Wool Classing and associated views. By, Edward Wymer
This collaboration to produce this new fabric called Neulana, although good news. It should not have been too difficult, with " cashmere-like handle" and " silk-like sheen".
Many thousands of bales of fine merino wool have been blended into " cashmere" and "mohair" in European businesses for years. Then sold as "cashmere" and "mohair". As Cashmere has historically been worth eight to twelve times more than a similar micron wool, you can see why the Europeans love Australian merino wool. Someone has to pay for the Mega Yachts floating around the Mediterranean Sea.
I agree with Richard Bell's need for a levy, in a post on Sheep Central. But a re-reading of his original submission to the Wool Selling Systems Review confirms my original assessment of a score of 0/10 . He mentions " Professionally prepared unskirted", this is a contradiction in terms and a joke.
A lot of people believe sweat points will scour out.Sweat points will NOT scour out. Unskirted wool should not be allowed on the Show floor, then you would see an improvement in prices.
Only 11 of the 22 final submissions to the W.S.S.R. are worth reading. But I Will list them all. Only one of the eleven was from a woolgrower, W.C.Freeman, which is worth reading. The other ten are all from businesses. I will say the best is from Ming Ho Wool Industry Company Ltd. A consice submission with no jargon.
1 A & J Farran. Not consice as requested, too many assumptions. 2/10
2 R. B. Crawford. Too convoluted, Buyers don't want objectively measured handle, they want to view the sample. 1/10
3 Geoffrey Beath. Who says, or how do you know you can get top prices. 0/10
4 Talman Pty Ltd. Saving costs would be great, if possible, how you get higher prices is more important. 0/10
5 N Z X Australian Agribusiness. An advertisement. Nothing useful. 0/10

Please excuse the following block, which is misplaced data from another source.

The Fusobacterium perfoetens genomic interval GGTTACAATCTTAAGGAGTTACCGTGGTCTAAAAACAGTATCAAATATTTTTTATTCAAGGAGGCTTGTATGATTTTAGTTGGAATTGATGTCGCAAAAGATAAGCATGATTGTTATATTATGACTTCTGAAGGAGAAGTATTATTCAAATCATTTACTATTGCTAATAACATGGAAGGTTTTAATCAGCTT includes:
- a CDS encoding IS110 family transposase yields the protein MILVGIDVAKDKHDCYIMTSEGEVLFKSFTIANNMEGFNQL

6 W.C. Freeman. Very clear submission, best from a wool grower. 8/10
7 United Wool Company. Wow that says it all. 10/10
8 Australian Superfine Woolgrowers Association Inc. Growers, store wool on farm, and selling with certainty of measurements. No way. 1/10
9 Australisn Council of Wool Exporters and Processors. Spot on. 10/10
10 Australian Wool Testing Authoriity. Basically fine tune the present system. " will overseas customers accept sampling on farm ?" NO. 10/10
11 I Trade Wool. How to increase costs exponentially. 0/10
12 Ming Ho Wool Industry Company Ltd. Clear and concise, no jargon. 10/10
13 The National Council of Wool Selling Brokers of Australi Inc. All obvious. 10/10
14 Peter Small. Opposes buyers inspecting samples. 0/10
15 Stephen Blair. Prepared by an economist who obviously knows nothing about Wool. 0/10
16 Techwool Trading. Great Submission. 10/10
17 Wool Producers Australia. A nothing submission. 0/10
18 N.S.W. Farmers' Association. Not concise, and all wrong. 0/10
19 G. Schneider Australia P/L. Great Submission. 10/10
20 Modiano Australia. Very concise, great. 10/10
21 Australian Merino Exports. Great Submission. 10/10
22 David Richie. Another Great Submission. 10/10
SUMMARY. There we have it, ten great submissions all from Buyers or Brokers and the A.W.T.A. Submissions from Growers not much good, except W.C.Freeman's, the best of them. All submissions from proponents of the Wool Exchange Portal, were rubbish. I will unwind on them if they start to get traction.
The only people to benefit from the Wool Exchange Portal, as proposed by the, Wool Selling System Review will be it's promotors.
They want to sell growers wool at any price, and claim it's the best, without a SAMPLE.
No buyer wants to buy wool without a sample,UNLESS it is very CHEAP.
Mr McCullough of WSSR. says it makes no sense that 95 % of Wool is sold by the open-cry Auction.
I say it is the best system AFTER viewing the sample, no sample no sale, certainly not at a decent price. The main focus should be on getting higher prices, not saving a few cents on costs, the stated purpose of the WSSR.
We all know what a lottery Wool Testing is. One area where Wool Growers lost $ millions in the past was with jute packs.
Being a vegetable fibre they gave a higher v.m. content to the test result. The discs of jute cut out of the bottom of the bale by the coreing machine had to be picked out by hand, and as they fragmented, it was really impossible.
This naturally led to higher v.m.results, therefore lower prices. Fortunately jute packs have been banned. As the Buyers would say, " It all averages out"